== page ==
a list compiled by Alex Kasman (College of Charleston)
|Note: This work of mathematical fiction is recommended by Alex for literati.|
|J.M. Coetzee has a Nobel Prize in literature (2003) and an undergraduate degree in mathematics (University of Cape Town, 1961). It is therefore not too surprising to find him included in my list of mathematical fiction. However, except for a few chapters in the middle of this blend of novel and essay, I am not aware that mathematics arises in any of his writings. (Please correct me if I'm wrong.)
Diary of a Bad Year is an unusual book in which the top of every page is a portion of an essay written by the protagonist, Señor C, for his German publisher, the middle of every page tells of his relationship with a young woman from his point of view, and the bottom of every page is told from the point of view of Anya, the young woman. Since Señor C is (by his own admission), too old for a sexual relationship, this makes for a strange sort of love story. But, this structured way of presenting the two viewpoints and contrasting them with thoughts on politics, science, ethics and economics is quite interesting. Perhaps the most difficult thing about reading this book is that it is difficult to accept it as fiction when Señor C is so clearly a representative of the author (an older, successful writer, born in South Africa but living in Australia) and the opinions expressed in the essays presumably are his own. It leaves one feeling that the author really wants to have a chance to present you with his thoughts in essay form, but realizing that they are not quite convincing or interesting enough on their own, he has dressed them up with a thin story.
Most of those opinions concern politics, where Coetzee presents an anarchist philosophy: governments are nothing but gangs of bandits that have seized control and any method of selecting a leader which is objective (whether it is an election or the coronation of the previous leader's first born son) is equally good. This cynical view is useful for criticizing the totalitarian excesses of the George W. Bush administration and the pandering of Tony Blair, but perhaps not as effective when he attempts to use it to promote communism or defend the origins of Apartheid. Other opinions expressed are typical of older writers of any age (e.g. the youth today have lost their appreciation for good music, society has become less civil, etc.)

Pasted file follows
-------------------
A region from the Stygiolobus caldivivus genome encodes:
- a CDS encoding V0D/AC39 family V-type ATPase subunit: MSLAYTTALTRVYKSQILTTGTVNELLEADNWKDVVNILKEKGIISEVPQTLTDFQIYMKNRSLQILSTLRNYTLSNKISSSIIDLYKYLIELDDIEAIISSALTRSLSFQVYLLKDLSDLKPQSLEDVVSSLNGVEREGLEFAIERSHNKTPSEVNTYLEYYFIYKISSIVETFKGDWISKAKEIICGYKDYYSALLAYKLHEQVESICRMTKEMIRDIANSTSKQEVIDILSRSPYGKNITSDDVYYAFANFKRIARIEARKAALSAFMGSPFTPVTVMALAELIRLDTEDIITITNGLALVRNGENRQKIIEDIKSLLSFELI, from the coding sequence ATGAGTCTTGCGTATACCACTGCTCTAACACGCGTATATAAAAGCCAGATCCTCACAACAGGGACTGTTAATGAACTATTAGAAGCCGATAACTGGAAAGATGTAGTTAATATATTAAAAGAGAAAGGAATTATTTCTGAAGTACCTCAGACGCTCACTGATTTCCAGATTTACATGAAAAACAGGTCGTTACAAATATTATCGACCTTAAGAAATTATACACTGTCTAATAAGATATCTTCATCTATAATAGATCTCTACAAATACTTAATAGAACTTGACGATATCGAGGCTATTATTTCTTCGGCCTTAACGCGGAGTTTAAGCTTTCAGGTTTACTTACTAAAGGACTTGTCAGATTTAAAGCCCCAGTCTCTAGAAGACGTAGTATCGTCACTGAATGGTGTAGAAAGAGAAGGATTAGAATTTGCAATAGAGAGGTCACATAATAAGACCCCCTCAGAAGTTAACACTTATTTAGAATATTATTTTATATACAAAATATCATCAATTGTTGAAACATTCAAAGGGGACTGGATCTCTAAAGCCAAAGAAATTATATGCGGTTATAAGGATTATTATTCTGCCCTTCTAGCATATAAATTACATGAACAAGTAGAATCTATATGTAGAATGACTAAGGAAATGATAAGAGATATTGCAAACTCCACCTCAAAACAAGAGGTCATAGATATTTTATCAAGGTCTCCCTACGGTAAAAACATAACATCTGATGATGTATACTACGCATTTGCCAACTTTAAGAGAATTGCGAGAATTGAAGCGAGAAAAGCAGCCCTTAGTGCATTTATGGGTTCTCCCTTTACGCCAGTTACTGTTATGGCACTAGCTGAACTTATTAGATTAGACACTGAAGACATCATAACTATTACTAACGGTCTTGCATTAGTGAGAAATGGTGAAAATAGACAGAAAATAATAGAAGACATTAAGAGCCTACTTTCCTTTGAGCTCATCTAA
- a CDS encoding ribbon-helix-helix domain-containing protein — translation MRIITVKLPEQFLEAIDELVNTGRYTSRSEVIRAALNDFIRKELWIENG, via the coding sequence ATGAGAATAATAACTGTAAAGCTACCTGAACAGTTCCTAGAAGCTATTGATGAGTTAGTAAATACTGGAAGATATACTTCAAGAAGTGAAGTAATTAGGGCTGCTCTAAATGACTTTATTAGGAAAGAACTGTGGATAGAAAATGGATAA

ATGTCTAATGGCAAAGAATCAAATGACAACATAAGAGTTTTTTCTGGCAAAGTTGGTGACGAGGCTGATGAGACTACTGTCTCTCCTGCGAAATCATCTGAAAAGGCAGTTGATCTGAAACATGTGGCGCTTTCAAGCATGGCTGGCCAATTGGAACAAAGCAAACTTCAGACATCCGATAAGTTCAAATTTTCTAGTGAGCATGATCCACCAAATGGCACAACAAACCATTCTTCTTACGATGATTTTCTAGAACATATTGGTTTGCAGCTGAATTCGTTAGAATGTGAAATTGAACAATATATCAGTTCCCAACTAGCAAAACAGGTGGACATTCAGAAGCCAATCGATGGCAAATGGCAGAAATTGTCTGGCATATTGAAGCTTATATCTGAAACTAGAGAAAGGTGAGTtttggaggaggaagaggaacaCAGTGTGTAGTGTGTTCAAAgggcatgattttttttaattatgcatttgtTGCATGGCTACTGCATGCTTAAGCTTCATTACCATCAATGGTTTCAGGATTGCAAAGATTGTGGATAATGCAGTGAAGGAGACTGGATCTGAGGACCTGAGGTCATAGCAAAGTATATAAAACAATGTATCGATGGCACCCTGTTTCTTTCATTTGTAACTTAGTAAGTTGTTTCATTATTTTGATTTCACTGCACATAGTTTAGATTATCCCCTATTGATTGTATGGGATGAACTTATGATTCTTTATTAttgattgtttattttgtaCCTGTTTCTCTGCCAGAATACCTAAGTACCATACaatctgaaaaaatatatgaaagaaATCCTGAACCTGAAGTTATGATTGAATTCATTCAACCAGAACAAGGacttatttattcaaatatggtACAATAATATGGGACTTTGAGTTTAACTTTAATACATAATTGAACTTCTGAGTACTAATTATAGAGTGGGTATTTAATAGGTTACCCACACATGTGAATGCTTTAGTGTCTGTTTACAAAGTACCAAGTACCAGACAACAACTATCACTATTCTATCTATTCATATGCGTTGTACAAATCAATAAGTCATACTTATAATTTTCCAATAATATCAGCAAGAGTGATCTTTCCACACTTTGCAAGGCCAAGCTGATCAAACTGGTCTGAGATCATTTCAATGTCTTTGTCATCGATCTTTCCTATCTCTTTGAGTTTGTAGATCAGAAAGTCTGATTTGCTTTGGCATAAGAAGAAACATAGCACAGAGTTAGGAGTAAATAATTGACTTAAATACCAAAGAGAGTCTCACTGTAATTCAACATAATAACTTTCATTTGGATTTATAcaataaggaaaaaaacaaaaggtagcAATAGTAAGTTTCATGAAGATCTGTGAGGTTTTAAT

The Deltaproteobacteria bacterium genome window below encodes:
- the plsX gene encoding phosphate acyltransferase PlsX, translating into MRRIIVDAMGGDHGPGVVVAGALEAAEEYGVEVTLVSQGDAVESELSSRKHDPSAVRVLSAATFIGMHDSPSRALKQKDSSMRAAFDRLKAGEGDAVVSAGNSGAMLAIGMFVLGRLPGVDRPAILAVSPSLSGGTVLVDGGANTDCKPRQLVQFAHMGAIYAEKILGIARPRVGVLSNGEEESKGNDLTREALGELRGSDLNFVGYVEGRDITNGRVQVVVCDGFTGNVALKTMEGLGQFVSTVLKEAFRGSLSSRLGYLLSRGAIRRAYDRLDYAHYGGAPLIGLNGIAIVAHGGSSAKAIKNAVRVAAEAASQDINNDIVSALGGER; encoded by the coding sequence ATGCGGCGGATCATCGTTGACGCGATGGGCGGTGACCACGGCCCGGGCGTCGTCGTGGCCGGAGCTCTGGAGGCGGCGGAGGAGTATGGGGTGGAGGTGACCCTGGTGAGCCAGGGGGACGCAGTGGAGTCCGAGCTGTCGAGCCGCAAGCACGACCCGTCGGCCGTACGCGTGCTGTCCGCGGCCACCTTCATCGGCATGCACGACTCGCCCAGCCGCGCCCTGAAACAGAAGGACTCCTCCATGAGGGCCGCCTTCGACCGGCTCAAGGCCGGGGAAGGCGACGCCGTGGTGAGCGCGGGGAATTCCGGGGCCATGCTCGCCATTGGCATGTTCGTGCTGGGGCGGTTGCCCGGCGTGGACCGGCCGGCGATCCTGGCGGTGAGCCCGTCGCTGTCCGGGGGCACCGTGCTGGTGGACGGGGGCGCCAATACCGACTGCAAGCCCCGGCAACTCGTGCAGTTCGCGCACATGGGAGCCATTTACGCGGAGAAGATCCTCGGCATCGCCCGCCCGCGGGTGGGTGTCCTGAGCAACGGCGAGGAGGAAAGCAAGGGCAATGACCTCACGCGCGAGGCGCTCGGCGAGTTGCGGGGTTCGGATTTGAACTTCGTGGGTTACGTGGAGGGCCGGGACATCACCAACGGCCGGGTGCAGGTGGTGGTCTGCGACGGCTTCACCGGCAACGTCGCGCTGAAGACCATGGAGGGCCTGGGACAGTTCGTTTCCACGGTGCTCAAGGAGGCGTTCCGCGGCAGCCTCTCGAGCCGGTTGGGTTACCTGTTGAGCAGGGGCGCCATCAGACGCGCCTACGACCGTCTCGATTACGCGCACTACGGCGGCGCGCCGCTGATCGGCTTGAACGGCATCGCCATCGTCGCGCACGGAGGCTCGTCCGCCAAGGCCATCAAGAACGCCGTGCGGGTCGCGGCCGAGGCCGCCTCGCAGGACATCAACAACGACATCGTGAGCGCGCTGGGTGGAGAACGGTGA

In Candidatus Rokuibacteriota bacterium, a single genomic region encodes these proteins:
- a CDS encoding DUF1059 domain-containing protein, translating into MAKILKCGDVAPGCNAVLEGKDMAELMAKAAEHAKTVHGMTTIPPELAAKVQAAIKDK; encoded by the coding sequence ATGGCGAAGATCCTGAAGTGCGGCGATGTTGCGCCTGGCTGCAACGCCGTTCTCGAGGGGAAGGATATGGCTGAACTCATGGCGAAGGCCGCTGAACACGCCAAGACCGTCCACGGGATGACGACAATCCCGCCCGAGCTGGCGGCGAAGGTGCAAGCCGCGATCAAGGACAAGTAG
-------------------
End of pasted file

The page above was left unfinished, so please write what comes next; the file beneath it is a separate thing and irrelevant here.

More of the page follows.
In any case, for obvious reasons, we will focus here on the mathematical implications of the book rather than the political ones. In two chapters towards the middle, the essays focus on philosophical questions about mathematics and probability. Then, in the following three chapters, the bottom of the page story involves a discussion between Anya and her greedy investor boyfriend, Alan, about these same questions. Later, the essay tries to apply mathematical concepts to questions of ethics.
The essay presents a nice description of the natural numbers (1, 2, 3, 4, etc.) and the way that they are more structured than, for example, just a list of words describing certain abstract mathematical objects. Then, it poses the interesting question of whether these mathematical objects have a real existence in some sense, or whether we have created them as the consequences of the rules of arithmetic that we similarly made up. Of course, this question is not new. (See, for example, this Wikipedia entry on the philosophy of mathematics.) And, unsurprisingly, Coetzee is not able to resolve this question on which philosophers and mathematicians are themselves split. I suspect that Coetzee, like me, tends to believe that the numbers as mathematical objects are a human creation. In particular, he makes the interesting point that if one believes the numbers have an existence outside of human thought, then one might have to be worried that the rules we have created for figuring out what the next number after a given number (as we know that 19872 is the number after 19871) might be wrong in that instance because (in fact) it happens to be something else.